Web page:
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Very Hot Topic (More than 25 Replies) Trump disappoints on Syria (Read 1,310 times)
Demos
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Re: Trump disappoints on Syria
Reply #110 - Sep 14th, 2018 at 2:05pm
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Queshank wrote on Sep 14th, 2018 at 1:15pm:
And I think you're wrong there.  The calls for Syrian intervention seem to be originating as strongly from the left from where I sit.  It is people on the left I see sharing pictures of what look like blue eyed cute little white kids in Syria being victimized and grandstanding about how something has to be done.

Many to most Democrats have opposed the strikes on Assad. I think it's more of a case of whatever Trump does the other side is going to oppose it, because these things are being driven by partisanship rather than any well thought out position. And if Democrats are wanting to make Syria an issue tied to Russia, they risk offending their own base imo.

If the Democratic leadership really want to own the next forever war, then good luck with that.

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Are you sure it wasn't a political ploy that didn't work out fantastically for McCain's party?  Are you sure Obama being seen as weak on Syria didn't damage Obama and his party in the elections?

In which election? 2012? Romney's attacks on that issue don't seem to have been very consequential. Probably didn't help that it was Romney delivering the message. And I'm going to guess - without reviewing every single Congressional race - that it had zero impact on the House and Senate races. 

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No.  What it presumes is, that Democrats will be FORCED into doing and making whatever calculations they can to be seen as opposing Trump.

And they can do that without making Syria an issue. Where's the value in making it an issue when you have much more relevant things to go after, and things which are easier to explain. You start trying to make Syria an issue and it's going to get very convoluted very fast and most likely come back and bite you.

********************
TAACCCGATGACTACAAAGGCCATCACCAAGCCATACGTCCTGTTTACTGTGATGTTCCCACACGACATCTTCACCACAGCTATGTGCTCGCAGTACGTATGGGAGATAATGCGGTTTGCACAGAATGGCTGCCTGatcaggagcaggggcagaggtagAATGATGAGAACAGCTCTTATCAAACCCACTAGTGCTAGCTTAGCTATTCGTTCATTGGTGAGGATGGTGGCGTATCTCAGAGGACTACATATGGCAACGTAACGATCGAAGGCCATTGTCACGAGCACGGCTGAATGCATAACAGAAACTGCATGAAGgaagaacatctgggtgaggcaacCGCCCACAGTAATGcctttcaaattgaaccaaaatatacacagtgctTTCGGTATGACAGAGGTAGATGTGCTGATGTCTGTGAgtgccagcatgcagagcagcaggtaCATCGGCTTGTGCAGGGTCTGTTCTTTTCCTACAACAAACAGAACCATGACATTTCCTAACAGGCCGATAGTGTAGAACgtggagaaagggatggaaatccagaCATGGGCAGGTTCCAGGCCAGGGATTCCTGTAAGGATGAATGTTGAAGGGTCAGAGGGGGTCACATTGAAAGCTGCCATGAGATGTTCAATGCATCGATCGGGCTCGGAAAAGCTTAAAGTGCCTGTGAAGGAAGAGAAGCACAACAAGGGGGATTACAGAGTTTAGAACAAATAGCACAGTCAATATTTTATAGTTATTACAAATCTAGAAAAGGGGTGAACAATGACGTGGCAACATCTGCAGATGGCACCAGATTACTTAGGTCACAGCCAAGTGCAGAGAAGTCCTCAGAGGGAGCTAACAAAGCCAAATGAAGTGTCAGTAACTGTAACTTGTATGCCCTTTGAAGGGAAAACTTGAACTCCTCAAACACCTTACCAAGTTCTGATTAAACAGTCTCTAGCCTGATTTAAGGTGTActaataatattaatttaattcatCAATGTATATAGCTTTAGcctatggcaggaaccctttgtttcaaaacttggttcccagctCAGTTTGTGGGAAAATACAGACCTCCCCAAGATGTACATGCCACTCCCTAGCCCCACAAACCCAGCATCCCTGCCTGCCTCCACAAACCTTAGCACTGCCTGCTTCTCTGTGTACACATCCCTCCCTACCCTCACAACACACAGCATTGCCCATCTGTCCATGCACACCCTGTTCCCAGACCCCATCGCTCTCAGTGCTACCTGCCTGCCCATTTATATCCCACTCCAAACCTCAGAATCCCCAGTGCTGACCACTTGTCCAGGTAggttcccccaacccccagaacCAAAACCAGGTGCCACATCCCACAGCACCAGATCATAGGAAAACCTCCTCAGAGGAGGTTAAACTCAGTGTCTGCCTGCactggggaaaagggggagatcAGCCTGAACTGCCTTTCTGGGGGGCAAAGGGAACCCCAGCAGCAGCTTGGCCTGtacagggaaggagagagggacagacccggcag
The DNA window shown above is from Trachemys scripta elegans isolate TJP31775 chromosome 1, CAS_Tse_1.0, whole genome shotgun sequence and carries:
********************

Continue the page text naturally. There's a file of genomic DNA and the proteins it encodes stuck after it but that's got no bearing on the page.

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Again you guys are pretending there's only one way force can be applied.

No, just saying there's a difference between someone being manipulated and someone being forced to do something. 

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While we're talking about polls from politico measuring support for Syrian airstrikes ... these ones from April of 2018 instead of the April 2017 polls you shared have some interesting components:

Majority supports Syrian airstrikes - Politico - April 18, 2018

Poll respondents were asked about Trump’s role in ordering the U.S. military to participate in the strike. <snip> Only 34 percent of voters think the controversies around Trump weren’t a factor at all in his decision to launch airstrikes

And another 18 saying minor factor. So, most people see it as not a factor or not a significant one, which I've been arguing here.

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As I've said before it's the elephant in the room that is influencing EVERY policy decision.  Not just the Syrian one.

And I don't think it is, because as pointed out previously, the administration doesn't seem to always make these connections between different issues.

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I think you spend far too much time reading polls and saying "This is what it means" and not enough time considering how the answers will change as the questions asked change.

Actually, I think I suggested polls could ask about Russia in polls about Syria. That would give us a better indicator of whether or not people's opinions about Trump and Russia are impacting their opinions about what we should do in Syria. At this point, the only strong correlation between public opinion on Syria and Trump seems to be partisanship, not opinions about Russia.